ANALYSIS: The DUP is playing a dangerous game on Theresa May's draft Brexit deal
As the DUP gathers for its annual conference in Belfast this weekend, Andrew McQuillan notes what a difference a year makes.
Last November, in the genteel surroundings of the La Mon Hotel on the outskirts of Belfast, the DUP and Conservatives were acting like one, happy unionist family at the former’s conference. Flags were being waved with gusto by party members while Arlene Foster and Nigel Dodds looked on approvingly as Damian Green and Julian Smith sombrely referred to our precious Union.
Given the resulting political trajectory of all concerned, that afternoon is a veritable salad day in comparison. Philip Hammond, the lone Tory minister sent out to bat by the Prime Minister this year, is likely to get less of the red-carpet treatment and more of the red hand, such is the level of DUP anger with the draft Brexit deal. His former Cabinet colleague, Boris Johnson, also attending the conference to perform his anti-agreement vaudeville, is more likely to go down well with the locals.
Conference has always been a generous description of the DUP’s annual gathering. It is more a rally with a dash of prayer meeting thrown in. Policy discussion has often been skirted round in favour of displays of tribal loyalty.
It has rarely been a forum for dissent either but given the trauma the party has suffered since Theresa May introduced her Brexit plan, anger could be on the menu alongside the customary traybake.
Make no mistake, the deal is a humiliation delivered atop a betrayal for the party’s high command. After claiming they had the Government on a tight leash and crowing that they had “done over” the Irish after the backstop row was neutered in December, recent events make the ad-hominem repetition that the party is “Standing Strong for Northern Ireland” ring hollow. What a time for Mrs Foster and her adjutants in Westminster to be taking the stage.
In different times and at a different conference, the leadership would normally be on the rack. The forensic excoriations of the QC-led inquiry into the botched Renewable Heating Initiative, have cast the party and several key figures in a deeply unforgiving light.
In most parties, the fusion of domestic travails and challenges at Westminster would result in a challenge. Indeed, it is not beyond the wit of man to assume that there will be an ambitious MLA, with a lot of time on their hands given Stormont isn’t sitting, who thinks they could do a better job. Yet the DUP is not most parties.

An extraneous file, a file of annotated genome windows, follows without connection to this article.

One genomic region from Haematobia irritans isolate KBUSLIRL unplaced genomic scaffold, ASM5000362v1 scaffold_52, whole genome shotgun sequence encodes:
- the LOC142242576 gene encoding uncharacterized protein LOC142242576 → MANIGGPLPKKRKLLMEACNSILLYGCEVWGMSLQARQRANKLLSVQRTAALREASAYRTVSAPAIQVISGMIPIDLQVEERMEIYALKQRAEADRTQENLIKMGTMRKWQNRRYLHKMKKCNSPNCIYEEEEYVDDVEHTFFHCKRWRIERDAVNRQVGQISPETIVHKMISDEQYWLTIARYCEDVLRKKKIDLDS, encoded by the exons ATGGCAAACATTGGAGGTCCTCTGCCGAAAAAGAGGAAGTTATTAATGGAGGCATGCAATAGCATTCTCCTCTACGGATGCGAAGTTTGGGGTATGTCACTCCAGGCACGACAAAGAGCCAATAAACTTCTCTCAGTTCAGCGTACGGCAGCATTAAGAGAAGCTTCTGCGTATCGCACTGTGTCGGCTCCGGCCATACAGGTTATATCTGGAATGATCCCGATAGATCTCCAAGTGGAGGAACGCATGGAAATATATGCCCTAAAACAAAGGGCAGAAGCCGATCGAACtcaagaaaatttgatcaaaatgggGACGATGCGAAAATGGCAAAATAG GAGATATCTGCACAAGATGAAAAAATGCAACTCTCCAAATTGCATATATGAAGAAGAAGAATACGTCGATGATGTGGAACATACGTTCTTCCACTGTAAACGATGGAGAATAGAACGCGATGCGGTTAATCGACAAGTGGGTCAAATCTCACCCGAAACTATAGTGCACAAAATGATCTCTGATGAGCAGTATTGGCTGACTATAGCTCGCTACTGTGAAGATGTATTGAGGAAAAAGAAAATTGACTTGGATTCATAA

In time old unionist fashion, the wagons have been circled and broadsides are being fired in the direction of the Prime Minister and the agreement in the form of abstentions on legislation at Westminster. Most DUP members are likely to be fine with that; the idea of fighting back anything which is perceived to be a betrayal by perfidious British governments is the party’s bread and butter.
While political unionism is broadly united against the agreement, the same cannot be said for Northern Irish business. While the traditional alphabet soup of trade associations and bodies has backed the draft deal, one particularly notable supporter was the Ulster Farmers Union. With a strong cultural role in rural unionism, its qualified endorsement of the deal was enough for Sammy Wilson to accuse it of being “a puppet of the Northern Ireland Office”.
The wisdom of attacking a bastion of traditional unionist support aside, it is a marked departure for a movement which since the Peter Robinson era has tried to style itself as the corporation tax-slashing, pro-business party in the Province. Suggestions the deal could turn Northern Ireland into a craggier and damper Hong Kong are unlikely to electrify conference-goers this weekend; after all, looked what happened to Hong Kong in 1997.
Instead, it looks as though the party will rally round the flag once again in opposition to the agreement, political declaration and all that entails. That will get cheers from the hall, there will be a lusty rendition of God Save the Queen and all will go home happy.
All this ideological purity may provide some succour to the DUP in these embattled times, but this dogmatic refusal to accept the grey areas of the Brexit compromise is a dangerous game. Pining for an absolutist, “red, white and blue” Brexit in the fashion of the ERG over the current constructive ambiguity on offer might suit party members, but is unlikely to be as well received in the wider court of Northern Irish public opinion.
With shifting demographics thrown in for good measure, that is the greatest danger to the cause the party holds so dear.